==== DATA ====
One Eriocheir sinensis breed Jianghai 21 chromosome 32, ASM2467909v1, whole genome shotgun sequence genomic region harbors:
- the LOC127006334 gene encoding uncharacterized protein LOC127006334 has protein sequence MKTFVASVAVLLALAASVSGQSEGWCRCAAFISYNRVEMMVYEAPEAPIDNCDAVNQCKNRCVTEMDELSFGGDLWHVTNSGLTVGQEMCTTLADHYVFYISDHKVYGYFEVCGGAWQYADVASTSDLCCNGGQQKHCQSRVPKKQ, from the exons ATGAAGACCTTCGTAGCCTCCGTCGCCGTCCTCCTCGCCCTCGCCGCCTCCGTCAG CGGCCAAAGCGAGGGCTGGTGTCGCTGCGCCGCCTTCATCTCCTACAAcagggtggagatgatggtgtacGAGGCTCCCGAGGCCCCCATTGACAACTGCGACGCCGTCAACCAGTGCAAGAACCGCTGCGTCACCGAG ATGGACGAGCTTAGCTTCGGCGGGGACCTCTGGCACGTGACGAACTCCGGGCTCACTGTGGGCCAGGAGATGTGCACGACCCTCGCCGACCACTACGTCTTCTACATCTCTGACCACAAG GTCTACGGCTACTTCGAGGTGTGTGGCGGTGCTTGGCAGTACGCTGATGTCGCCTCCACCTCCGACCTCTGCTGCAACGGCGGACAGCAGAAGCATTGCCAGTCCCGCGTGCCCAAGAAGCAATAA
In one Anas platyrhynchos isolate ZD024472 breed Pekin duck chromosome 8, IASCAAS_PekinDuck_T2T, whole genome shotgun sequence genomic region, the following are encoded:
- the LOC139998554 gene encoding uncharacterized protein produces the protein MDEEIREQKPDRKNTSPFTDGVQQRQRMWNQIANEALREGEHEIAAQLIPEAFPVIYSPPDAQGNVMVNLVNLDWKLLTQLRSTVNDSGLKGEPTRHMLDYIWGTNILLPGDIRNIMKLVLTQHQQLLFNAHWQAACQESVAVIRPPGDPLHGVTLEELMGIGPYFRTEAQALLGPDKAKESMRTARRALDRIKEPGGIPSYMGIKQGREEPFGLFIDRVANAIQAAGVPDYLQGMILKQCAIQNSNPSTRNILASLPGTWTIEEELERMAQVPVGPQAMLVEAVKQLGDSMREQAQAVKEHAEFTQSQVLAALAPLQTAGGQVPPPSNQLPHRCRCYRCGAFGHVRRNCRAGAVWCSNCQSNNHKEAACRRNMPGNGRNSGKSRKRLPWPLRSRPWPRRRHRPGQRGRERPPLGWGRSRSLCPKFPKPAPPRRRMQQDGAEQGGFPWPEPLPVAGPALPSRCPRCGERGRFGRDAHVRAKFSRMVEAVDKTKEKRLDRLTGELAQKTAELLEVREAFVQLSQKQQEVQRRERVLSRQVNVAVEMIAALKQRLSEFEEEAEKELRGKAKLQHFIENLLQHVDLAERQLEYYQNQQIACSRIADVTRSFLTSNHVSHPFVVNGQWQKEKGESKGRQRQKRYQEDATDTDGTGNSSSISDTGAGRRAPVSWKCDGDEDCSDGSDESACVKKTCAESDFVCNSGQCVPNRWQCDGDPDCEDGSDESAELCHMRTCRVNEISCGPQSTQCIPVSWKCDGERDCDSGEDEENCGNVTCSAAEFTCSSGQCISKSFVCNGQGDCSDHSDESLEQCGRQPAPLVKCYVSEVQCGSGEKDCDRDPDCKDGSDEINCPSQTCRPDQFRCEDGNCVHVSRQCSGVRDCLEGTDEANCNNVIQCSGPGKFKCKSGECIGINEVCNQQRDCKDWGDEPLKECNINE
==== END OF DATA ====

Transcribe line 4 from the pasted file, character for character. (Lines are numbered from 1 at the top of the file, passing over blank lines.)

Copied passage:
- the LOC139998554 gene encoding uncharacterized protein produces the protein MDEEIREQKPDRKNTSPFTDGVQQRQRMWNQIANEALREGEHEIAAQLIPEAFPVIYSPPDAQGNVMVNLVNLDWKLLTQLRSTVNDSGLKGEPTRHMLDYIWGTNILLPGDIRNIMKLVLTQHQQLLFNAHWQAACQESVAVIRPPGDPLHGVTLEELMGIGPYFRTEAQALLGPDKAKESMRTARRALDRIKEPGGIPSYMGIKQGREEPFGLFIDRVANAIQAAGVPDYLQGMILKQCAIQNSNPSTRNILASLPGTWTIEEELERMAQVPVGPQAMLVEAVKQLGDSMREQAQAVKEHAEFTQSQVLAALAPLQTAGGQVPPPSNQLPHRCRCYRCGAFGHVRRNCRAGAVWCSNCQSNNHKEAACRRNMPGNGRNSGKSRKRLPWPLRSRPWPRRRHRPGQRGRERPPLGWGRSRSLCPKFPKPAPPRRRMQQDGAEQGGFPWPEPLPVAGPALPSRCPRCGERGRFGRDAHVRAKFSRMVEAVDKTKEKRLDRLTGELAQKTAELLEVREAFVQLSQKQQEVQRRERVLSRQVNVAVEMIAALKQRLSEFEEEAEKELRGKAKLQHFIENLLQHVDLAERQLEYYQNQQIACSRIADVTRSFLTSNHVSHPFVVNGQWQKEKGESKGRQRQKRYQEDATDTDGTGNSSSISDTGAGRRAPVSWKCDGDEDCSDGSDESACVKKTCAESDFVCNSGQCVPNRWQCDGDPDCEDGSDESAELCHMRTCRVNEISCGPQSTQCIPVSWKCDGERDCDSGEDEENCGNVTCSAAEFTCSSGQCISKSFVCNGQGDCSDHSDESLEQCGRQPAPLVKCYVSEVQCGSGEKDCDRDPDCKDGSDEINCPSQTCRPDQFRCEDGNCVHVSRQCSGVRDCLEGTDEANCNNVIQCSGPGKFKCKSGECIGINEVCNQQRDCKDWGDEPLKECNINE